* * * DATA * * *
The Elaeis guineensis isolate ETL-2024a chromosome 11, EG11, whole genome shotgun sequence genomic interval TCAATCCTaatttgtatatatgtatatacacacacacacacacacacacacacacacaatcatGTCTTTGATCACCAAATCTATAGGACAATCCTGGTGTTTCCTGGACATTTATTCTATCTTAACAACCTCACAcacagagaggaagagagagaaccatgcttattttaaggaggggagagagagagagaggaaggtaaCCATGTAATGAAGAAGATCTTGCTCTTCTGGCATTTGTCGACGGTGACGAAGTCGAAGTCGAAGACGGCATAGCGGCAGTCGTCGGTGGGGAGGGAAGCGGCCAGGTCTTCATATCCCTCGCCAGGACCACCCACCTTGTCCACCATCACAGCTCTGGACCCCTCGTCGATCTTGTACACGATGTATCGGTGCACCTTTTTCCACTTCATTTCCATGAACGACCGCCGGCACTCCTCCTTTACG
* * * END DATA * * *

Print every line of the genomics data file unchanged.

The Elaeis guineensis isolate ETL-2024a chromosome 11, EG11, whole genome shotgun sequence genomic interval TCAATCCTaatttgtatatatgtatatacacacacacacacacacacacacacacacaatcatGTCTTTGATCACCAAATCTATAGGACAATCCTGGTGTTTCCTGGACATTTATTCTATCTTAACAACCTCACAcacagagaggaagagagagaaccatgcttattttaaggaggggagagagagagagaggaaggtaaCCATGTAATGAAGAAGATCTTGCTCTTCTGGCATTTGTCGACGGTGACGAAGTCGAAGTCGAAGACGGCATAGCGGCAGTCGTCGGTGGGGAGGGAAGCGGCCAGGTCTTCATATCCCTCGCCAGGACCACCCACCTTGTCCACCATCACAGCTCTGGACCCCTCGTCGATCTTGTACACGATGTATCGGTGCACCTTTTTCCACTTCATTTCCATGAACGACCGCCGGCACTCCTCCTTTACG